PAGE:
Thursday, November 22, 2012


by John Scalzi

Giggle time! Redshirts takes the tropes of Star Trek and similar space operas and lampoons them from the perspective of the lower ranks of the ship's crew. Instead of trying to sound intellectual about it all, I'll simply say: It's funny, it's clever, and you should read it.

Check it out!
LibraryThing link


Strangers From the Sky

by Margaret Wander Bonanno

This is one of those rare times when I pull a beloved book off my shelf and end up thinking less of the tome than I did on my previous readings. Strangers is a Star Trek novel, telling of a first contact between Vulcans and Humans. (This was written before the movie Star Trek: First Contact, so now we know that this story never really happened.)(Well, you know what I mean.) Like the movie, it wasn't enough to simply present the tale of this event. The author also had to include time travelling members of the Enterprise crew, in this case, from the original series. In the past, I enjoyed the cultural anxiety of the encounter and the building drama of the story. This time around, I also (eventually) got caught up in the plot, but I spent far too much time noticing the clich├ęs and two dimensional characters. I may hang onto the book out of nostalgia, but I really couldn't recommend that any one else pick it up outside of the waiting room.

LibraryThing link

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Wednesday, November 14, 2012

Where do We Go from Here?

edited by Isaac Asimov

This collection of science fiction stories written between 1934 and 1966 was published with the intention to "inspire curiosity" and "lead the student into lines of questioning of his own". To that end, Dr. Asimov followed each tale with a brief commentary and some questions related to the ideas used on the story. I originally bought this book for a high school course in science fiction. In that class, we never did use the questions, focusing instead on the literary aspects of the stories. Nor did I ever pursue Dr. Asimov's questions on my own. But, by golly, I certainly did enjoy the stories themselves, hanging onto the book for all these years. It's classic science fiction from the mid-20th Century. Man is often the master of his domain, either by conquering his environment or by inventing wonders that astound. Of course, that observation is what I picked up in my 2012 reading of the tales. What originally endeared me to the book is the variety of concepts and the well written stories that explored those ideas. Hopefully, Dr. Asimov wouldn't have been a too disappointed in my response, missing his goal as it does.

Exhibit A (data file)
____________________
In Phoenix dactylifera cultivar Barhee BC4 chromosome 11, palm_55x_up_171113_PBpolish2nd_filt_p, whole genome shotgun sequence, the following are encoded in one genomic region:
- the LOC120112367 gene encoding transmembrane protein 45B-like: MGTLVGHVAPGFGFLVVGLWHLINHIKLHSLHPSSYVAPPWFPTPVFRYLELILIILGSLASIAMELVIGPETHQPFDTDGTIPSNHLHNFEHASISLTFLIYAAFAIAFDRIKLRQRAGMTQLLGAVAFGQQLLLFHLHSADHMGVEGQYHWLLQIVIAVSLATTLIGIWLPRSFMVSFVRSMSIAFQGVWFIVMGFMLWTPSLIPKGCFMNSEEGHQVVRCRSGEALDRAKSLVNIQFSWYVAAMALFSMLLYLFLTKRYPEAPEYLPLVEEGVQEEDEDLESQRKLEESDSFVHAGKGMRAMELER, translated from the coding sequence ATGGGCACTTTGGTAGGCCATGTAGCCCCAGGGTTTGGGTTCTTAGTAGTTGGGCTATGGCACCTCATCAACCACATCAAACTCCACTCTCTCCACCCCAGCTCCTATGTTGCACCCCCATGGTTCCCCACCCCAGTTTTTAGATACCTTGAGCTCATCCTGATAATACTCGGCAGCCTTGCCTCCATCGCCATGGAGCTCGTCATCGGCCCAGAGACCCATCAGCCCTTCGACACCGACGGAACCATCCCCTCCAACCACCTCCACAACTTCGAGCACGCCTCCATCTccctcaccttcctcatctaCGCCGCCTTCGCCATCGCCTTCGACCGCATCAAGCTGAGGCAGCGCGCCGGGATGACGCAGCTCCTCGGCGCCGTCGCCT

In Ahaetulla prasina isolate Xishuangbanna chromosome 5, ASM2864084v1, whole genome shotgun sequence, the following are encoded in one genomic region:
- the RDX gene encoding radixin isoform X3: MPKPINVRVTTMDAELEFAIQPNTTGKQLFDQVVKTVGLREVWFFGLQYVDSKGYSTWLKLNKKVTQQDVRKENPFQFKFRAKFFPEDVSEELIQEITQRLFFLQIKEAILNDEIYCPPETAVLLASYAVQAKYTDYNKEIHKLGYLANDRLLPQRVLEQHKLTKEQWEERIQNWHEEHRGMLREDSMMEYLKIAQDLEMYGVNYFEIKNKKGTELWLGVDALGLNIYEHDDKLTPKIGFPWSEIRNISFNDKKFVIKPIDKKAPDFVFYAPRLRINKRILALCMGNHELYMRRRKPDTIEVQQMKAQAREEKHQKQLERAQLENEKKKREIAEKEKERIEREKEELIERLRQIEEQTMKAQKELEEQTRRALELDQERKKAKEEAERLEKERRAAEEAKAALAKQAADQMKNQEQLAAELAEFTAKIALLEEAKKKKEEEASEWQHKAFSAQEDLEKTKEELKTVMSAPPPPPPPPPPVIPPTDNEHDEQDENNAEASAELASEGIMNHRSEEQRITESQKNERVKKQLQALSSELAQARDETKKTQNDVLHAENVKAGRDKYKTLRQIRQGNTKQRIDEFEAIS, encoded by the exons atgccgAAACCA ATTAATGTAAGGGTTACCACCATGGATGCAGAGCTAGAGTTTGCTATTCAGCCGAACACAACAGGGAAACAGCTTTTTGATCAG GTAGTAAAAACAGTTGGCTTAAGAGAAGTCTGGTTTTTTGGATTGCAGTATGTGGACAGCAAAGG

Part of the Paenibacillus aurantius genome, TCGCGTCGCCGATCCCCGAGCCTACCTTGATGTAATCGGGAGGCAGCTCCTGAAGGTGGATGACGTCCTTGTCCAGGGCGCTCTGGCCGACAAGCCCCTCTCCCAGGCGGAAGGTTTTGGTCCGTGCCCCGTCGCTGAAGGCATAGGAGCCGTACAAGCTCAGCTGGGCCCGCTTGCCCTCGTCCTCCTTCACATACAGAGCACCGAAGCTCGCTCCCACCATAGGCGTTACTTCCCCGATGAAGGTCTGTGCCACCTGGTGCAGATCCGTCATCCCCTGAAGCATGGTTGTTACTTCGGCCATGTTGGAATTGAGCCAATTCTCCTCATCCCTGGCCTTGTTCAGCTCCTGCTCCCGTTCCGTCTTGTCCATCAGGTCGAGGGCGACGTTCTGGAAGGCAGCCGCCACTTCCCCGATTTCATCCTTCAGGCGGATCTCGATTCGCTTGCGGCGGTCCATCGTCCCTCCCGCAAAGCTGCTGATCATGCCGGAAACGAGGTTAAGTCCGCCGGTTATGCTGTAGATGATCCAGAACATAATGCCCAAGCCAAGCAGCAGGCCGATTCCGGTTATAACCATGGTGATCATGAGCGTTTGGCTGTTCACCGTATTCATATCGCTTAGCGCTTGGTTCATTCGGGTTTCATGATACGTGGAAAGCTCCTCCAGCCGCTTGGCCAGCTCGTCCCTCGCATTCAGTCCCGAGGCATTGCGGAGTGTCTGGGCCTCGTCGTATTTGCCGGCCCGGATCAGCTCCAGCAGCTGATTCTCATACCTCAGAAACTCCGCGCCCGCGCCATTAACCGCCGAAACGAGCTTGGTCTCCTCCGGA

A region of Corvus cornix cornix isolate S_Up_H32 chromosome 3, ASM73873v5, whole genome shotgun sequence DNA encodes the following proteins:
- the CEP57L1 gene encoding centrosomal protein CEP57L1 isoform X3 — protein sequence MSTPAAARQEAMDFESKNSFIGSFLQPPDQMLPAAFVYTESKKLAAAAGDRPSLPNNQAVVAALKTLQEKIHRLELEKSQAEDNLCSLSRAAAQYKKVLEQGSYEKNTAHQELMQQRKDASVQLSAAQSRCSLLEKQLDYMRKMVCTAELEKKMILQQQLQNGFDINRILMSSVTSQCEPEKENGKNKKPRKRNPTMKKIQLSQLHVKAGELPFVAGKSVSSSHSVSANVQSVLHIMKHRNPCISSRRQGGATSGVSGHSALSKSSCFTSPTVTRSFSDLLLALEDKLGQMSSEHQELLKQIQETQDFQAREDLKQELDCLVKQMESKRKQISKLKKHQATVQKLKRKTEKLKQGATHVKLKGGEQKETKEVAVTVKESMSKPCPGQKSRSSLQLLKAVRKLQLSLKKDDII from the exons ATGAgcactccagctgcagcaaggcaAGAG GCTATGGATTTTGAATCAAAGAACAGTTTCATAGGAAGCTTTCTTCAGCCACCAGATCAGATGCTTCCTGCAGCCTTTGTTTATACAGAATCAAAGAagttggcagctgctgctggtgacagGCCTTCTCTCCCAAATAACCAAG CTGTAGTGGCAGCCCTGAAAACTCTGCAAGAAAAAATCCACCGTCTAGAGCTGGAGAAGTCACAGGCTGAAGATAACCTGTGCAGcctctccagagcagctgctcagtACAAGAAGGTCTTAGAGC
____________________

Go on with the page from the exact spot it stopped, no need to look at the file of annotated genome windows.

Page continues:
Back on my shelf it goes! 
LibraryThing link


Friday, November 02, 2012

Post-Modernism 101

by Heath White

I love my wife. I love being married to her. Some days I'm more aware of the myriad reasons why I love being married to her. Today one of those reasons is this book. It's a library book, borrowed on her card and I'm so glad that she not only found it but also that she let me read it, too.

Post-Modernism 101 is an basic intro to the worldview of post-modernism from a Christian perspective. Unlike a lot of pieces I've read on the subject, Professor White's approach is to look at post-modernism from a more philosophical perspective, presenting it as an outgrowth of modernism, which was itself an outgrowth of medieval pre-modernism. By comparing and contrasting the three worldviews, Professor White avoids the "us versus them" tone that seems so prevalent in other writings on the subject. After presenting the history of the three views, he walks us through their approaches to such basic concepts as truth, morality and the self. The result is that post-modernism is not portrayed as the proverbial "enemy at the gates", but the latest brand of philosophy that the Church must engage. Personally I found the book both surprising and encouraging--surprising because I often found myself disliking modernism's views more than the rest. It's definitely a book on want to put on my shelf for future reference.

LibraryThing link


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